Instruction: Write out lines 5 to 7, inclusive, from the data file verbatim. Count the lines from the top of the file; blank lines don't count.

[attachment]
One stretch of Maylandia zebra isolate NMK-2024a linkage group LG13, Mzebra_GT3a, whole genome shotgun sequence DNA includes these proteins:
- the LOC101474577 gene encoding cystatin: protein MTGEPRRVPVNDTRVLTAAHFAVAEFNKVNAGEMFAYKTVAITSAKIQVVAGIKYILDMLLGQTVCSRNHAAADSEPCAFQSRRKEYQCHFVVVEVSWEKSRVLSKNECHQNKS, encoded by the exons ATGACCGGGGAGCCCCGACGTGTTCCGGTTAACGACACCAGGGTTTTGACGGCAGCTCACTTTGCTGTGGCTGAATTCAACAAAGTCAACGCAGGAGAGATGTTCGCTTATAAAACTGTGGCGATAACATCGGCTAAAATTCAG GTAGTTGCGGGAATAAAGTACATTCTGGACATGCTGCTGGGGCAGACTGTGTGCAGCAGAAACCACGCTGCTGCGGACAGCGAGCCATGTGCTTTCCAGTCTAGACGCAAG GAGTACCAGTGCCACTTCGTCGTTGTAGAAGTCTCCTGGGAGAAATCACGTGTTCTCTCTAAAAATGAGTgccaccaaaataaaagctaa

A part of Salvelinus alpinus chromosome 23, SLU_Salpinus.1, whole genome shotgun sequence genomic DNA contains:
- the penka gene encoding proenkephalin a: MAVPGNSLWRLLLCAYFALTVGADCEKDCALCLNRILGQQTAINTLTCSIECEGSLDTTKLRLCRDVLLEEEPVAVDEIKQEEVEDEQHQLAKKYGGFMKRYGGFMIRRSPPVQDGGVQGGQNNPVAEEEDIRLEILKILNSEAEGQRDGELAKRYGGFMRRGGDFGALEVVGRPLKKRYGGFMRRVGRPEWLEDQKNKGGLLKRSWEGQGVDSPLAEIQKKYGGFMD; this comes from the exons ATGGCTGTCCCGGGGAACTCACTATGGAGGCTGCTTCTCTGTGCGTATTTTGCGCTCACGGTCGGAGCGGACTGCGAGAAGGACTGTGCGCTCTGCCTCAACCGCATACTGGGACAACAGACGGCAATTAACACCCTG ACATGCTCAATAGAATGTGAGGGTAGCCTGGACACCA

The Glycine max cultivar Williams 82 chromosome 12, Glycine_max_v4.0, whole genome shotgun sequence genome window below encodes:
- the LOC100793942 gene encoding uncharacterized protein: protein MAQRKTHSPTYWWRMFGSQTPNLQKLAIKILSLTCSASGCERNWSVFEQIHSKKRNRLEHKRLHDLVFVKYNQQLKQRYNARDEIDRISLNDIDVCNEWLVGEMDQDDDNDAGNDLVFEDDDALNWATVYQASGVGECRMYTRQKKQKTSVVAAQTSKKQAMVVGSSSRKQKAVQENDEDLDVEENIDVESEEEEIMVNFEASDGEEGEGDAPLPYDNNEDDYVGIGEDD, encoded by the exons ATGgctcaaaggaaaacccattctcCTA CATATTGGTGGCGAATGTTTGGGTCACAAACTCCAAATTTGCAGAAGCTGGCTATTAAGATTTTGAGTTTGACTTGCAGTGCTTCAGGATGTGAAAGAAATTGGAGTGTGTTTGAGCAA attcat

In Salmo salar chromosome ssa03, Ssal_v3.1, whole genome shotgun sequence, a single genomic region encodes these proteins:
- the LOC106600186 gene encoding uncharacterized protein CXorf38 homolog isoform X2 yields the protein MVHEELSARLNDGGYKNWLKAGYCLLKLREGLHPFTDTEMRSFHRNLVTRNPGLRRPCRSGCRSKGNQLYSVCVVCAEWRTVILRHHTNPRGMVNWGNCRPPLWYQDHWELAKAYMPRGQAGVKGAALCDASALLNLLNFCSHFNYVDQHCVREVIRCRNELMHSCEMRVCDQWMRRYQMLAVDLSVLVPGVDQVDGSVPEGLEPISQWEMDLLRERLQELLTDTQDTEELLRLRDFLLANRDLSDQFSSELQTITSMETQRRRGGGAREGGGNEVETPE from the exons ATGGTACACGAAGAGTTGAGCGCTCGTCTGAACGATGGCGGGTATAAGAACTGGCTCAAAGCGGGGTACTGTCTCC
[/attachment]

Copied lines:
The Glycine max cultivar Williams 82 chromosome 12, Glycine_max_v4.0, whole genome shotgun sequence genome window below encodes:
- the LOC100793942 gene encoding uncharacterized protein: protein MAQRKTHSPTYWWRMFGSQTPNLQKLAIKILSLTCSASGCERNWSVFEQIHSKKRNRLEHKRLHDLVFVKYNQQLKQRYNARDEIDRISLNDIDVCNEWLVGEMDQDDDNDAGNDLVFEDDDALNWATVYQASGVGECRMYTRQKKQKTSVVAAQTSKKQAMVVGSSSRKQKAVQENDEDLDVEENIDVESEEEEIMVNFEASDGEEGEGDAPLPYDNNEDDYVGIGEDD, encoded by the exons ATGgctcaaaggaaaacccattctcCTA CATATTGGTGGCGAATGTTTGGGTCACAAACTCCAAATTTGCAGAAGCTGGCTATTAAGATTTTGAGTTTGACTTGCAGTGCTTCAGGATGTGAAAGAAATTGGAGTGTGTTTGAGCAA attcat

In Salmo salar chromosome ssa03, Ssal_v3.1, whole genome shotgun sequence, a single genomic region encodes these proteins: